The Vickers Valiant was the first British bomber to have dropped a nuclear bomb, and that itself is a huge chunk of history, so has the Valiant become forgotten?


I, myself, know absolutely nothing about the Valiant, which is absolutely terrible considering I am a huge V Force fan. I had been told to do my homework, and research about the Valiant. That’s why I’m writing this, I’ve done my homework and I’m here to talk about what I’ve learnt.

Vickers Valiant XD818 is the only fully intact Valiant left in the world; she is also the very Valiant that dropped the UK’s first nuclear bomb. She was first flown on 4th September 1956, and she was delivered to 49 squadron at RAF Wittering on 14th November 1956. She was one of 8 Valiants to have been modified by Vickers for Operation Grapple – The testing of the nuclear bomb drop. Modifications include, anti-flash curtains inside the cockpit and cameras mounted upon her bomb bay to record the drop. She was flown out to Christmas Island in March 1957 and dropped the bomb on 15th May 1957. The drop had been codenamed ‘Short Granite’. She was later flown back home to Britain in 1958 where she resumed to normal duties and was stripped of her ‘Operation Grapple’ modifications in November 1959. She was later converted into a BK.1 Tanker and repainted to a green and grey camouflage scheme in 1961. She was sadly grounded in December 1964, alongside every other Valiant in service due to spar fatigue issues that had been discovered, XD818 was the last of the Valiants used in a refuelling sortie, she had refuelled English Electric Lightnings over the North Sea.. Repairs on Valiants had been deemed uneconomical and by January 1965 XD818 had been withdrawn from use and was heading for the scrap heap. However, she escaped scrapping after being spotted by a lover of history, and she was placed on exhibition at RAF Marham in May 1965. Later on in 1973 her Avon engines were removed and sold on to be used in Hunters. XD818 was transported to Hendon and shortly after her arrival she was repainted to her original anti-flash white roots. She took her final trip to RAF Cosford (RAF Museum) in late 2005, she was dismantled for the move to Cosford and spent several weeks awaiting re-assembly. She was finally re-assembled in early 2006 and now lives comfortably in the Cold War Exhibition Hangar at RAF Cosford.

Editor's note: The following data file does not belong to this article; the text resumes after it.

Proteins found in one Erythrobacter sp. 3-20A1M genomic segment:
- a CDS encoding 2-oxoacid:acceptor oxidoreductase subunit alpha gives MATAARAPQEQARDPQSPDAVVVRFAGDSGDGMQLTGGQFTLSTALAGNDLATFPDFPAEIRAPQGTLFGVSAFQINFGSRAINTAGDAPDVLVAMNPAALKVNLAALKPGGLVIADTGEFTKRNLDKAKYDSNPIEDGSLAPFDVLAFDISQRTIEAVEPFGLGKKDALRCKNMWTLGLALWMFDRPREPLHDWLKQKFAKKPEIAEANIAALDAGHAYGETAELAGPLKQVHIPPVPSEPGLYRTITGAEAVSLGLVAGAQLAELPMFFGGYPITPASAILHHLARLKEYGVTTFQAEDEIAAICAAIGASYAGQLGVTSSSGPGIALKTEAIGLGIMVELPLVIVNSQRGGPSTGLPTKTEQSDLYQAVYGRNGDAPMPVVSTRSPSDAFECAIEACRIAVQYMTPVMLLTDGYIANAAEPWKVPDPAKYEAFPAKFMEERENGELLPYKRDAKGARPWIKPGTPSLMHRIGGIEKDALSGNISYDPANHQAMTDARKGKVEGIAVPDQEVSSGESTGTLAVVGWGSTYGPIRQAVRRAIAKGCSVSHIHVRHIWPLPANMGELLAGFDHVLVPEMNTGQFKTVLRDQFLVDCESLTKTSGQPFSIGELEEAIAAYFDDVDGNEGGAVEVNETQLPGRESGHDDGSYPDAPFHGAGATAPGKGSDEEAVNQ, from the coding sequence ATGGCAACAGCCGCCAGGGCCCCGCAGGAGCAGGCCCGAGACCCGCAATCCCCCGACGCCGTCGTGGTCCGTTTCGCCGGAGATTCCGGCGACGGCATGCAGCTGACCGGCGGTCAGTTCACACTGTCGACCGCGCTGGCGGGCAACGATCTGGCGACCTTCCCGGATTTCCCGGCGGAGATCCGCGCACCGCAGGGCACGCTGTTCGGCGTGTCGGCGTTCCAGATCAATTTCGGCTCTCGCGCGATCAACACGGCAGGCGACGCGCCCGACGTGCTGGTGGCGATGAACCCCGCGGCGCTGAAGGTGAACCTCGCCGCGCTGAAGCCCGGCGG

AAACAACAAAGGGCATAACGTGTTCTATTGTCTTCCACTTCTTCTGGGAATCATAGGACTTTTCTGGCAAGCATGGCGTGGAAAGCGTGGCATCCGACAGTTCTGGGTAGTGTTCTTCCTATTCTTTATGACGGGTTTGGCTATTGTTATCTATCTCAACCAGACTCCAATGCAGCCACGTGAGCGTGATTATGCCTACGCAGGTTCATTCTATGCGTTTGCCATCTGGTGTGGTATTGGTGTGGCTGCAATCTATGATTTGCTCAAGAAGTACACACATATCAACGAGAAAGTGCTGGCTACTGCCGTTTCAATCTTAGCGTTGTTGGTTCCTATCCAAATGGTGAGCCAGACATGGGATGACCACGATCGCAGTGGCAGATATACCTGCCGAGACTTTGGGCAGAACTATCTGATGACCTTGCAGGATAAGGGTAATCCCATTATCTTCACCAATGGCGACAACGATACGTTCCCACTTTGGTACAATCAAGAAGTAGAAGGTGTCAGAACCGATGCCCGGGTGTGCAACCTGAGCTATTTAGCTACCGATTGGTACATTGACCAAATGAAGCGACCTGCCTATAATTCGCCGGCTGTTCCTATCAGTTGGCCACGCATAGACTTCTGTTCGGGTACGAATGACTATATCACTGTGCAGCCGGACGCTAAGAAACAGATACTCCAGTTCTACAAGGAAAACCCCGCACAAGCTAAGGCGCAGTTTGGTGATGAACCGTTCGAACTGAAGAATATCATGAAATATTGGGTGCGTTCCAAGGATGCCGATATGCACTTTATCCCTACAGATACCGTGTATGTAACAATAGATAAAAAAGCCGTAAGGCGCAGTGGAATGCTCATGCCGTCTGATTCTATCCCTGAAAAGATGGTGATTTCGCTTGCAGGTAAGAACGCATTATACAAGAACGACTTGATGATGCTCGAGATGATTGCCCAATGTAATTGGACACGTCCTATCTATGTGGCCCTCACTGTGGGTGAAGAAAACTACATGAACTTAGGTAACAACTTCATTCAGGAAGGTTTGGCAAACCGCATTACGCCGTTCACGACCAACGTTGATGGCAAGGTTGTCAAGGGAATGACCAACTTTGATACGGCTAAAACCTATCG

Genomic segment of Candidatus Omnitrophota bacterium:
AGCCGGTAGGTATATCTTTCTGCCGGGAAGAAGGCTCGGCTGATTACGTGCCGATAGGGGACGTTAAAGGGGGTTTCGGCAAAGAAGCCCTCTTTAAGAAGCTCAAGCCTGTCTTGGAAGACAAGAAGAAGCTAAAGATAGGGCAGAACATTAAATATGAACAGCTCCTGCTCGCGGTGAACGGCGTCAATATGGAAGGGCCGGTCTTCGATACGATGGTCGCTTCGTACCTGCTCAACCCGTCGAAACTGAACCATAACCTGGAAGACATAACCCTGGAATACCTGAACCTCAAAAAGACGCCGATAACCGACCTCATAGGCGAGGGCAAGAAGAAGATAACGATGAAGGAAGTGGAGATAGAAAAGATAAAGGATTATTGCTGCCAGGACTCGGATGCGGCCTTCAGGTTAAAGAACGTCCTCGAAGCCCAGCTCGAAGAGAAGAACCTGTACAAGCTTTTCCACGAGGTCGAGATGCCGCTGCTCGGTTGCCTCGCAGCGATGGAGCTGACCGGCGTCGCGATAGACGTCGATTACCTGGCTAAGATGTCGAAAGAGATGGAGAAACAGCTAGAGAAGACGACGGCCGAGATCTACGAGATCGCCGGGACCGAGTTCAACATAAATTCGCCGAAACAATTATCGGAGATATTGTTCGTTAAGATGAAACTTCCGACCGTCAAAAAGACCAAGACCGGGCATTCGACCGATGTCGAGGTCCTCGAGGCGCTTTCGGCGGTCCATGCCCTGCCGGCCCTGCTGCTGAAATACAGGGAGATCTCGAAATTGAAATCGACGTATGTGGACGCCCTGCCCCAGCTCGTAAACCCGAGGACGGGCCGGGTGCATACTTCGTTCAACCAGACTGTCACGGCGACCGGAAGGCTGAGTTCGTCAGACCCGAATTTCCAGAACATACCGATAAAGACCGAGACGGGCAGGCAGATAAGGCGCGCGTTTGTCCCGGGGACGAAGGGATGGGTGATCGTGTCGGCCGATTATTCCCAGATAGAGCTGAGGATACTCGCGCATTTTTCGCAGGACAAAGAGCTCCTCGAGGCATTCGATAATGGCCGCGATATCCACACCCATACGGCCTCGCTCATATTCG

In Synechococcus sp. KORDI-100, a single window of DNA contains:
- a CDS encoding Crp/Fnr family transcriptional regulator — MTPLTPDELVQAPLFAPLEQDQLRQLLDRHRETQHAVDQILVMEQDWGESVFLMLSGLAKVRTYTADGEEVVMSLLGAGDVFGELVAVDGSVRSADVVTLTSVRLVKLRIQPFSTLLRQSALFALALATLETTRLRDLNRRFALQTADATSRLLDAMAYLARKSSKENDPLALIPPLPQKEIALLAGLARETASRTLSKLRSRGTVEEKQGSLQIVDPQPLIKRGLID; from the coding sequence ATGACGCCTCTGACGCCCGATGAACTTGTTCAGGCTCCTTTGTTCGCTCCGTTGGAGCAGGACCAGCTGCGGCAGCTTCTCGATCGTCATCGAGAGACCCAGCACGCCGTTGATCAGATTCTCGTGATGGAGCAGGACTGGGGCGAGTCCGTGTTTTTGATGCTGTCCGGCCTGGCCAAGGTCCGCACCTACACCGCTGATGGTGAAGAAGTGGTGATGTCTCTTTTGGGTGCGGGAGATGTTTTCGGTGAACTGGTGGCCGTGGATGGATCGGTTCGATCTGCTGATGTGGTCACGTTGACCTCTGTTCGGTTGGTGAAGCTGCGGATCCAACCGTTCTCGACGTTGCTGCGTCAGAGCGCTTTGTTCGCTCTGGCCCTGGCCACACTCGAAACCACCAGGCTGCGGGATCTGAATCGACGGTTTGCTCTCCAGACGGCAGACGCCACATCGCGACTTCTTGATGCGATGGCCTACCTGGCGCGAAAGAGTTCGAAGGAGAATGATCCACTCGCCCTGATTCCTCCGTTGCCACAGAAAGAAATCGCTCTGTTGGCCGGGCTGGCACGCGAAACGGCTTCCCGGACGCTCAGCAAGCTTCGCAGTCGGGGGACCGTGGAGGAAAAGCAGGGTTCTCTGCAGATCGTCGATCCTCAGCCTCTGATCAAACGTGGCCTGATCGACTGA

Vickers Valiant XD818 at RAF Marham in 1970

Vickers Valiant XD818 at RAF Marham in 1970



Valiants during conflict – The Suez Crisis –


During the late months of 1956, conflict had erupted over the Suez Canal (Gaza Strip and Egypt). Egypt had announced its intentions to nationalise the Suez Canal. The Egyptians had taken control of the Suez Canal, causing conflict between itself (Egypt), Israel, France and the United Kingdom, this conflict meant that the Vickers Valiant became the first of the V Bombers to have seen combat, there were 7 primary targets, all being Egyptian airfields. Only 3 of the 7 were seriously damaged, with the Valiants having dropped a total of 856 Tonnes in bombs. This was the last time a V Bomber flew a war mission until a certain Mr. Withers bombed Port Stanley airfield in ‘607.



On January 24th, my good friend, co-worker, and fellow #twitterVforce guest blogger, Andy Crowcroft took a trip to RAF Cosford, where he visited XD818. He’s the only person that I personally know to have seen her in the flesh, so decided I would ask him some questions about his visit and his other thoughts on the Valiant!


Q. Hello, Andy! You’re the only person I know who has come face to face with XD818. First of all I’d like to ask, how did it feel seeing the only fully intact Valiant (in the world!) in the flesh?


A. Hi Amy, to be honest it seemed a bit surreal, she was the main reason for my visit to Cosford and not what I expected, she looked different to how I imagined and sat next to the Vulcan and Victor she did not disappoint!


Q. Awesome! Is she bigger than you imagined? I always imagined Valiants to be quite small but after seeing your pictures, she looks like a big bird!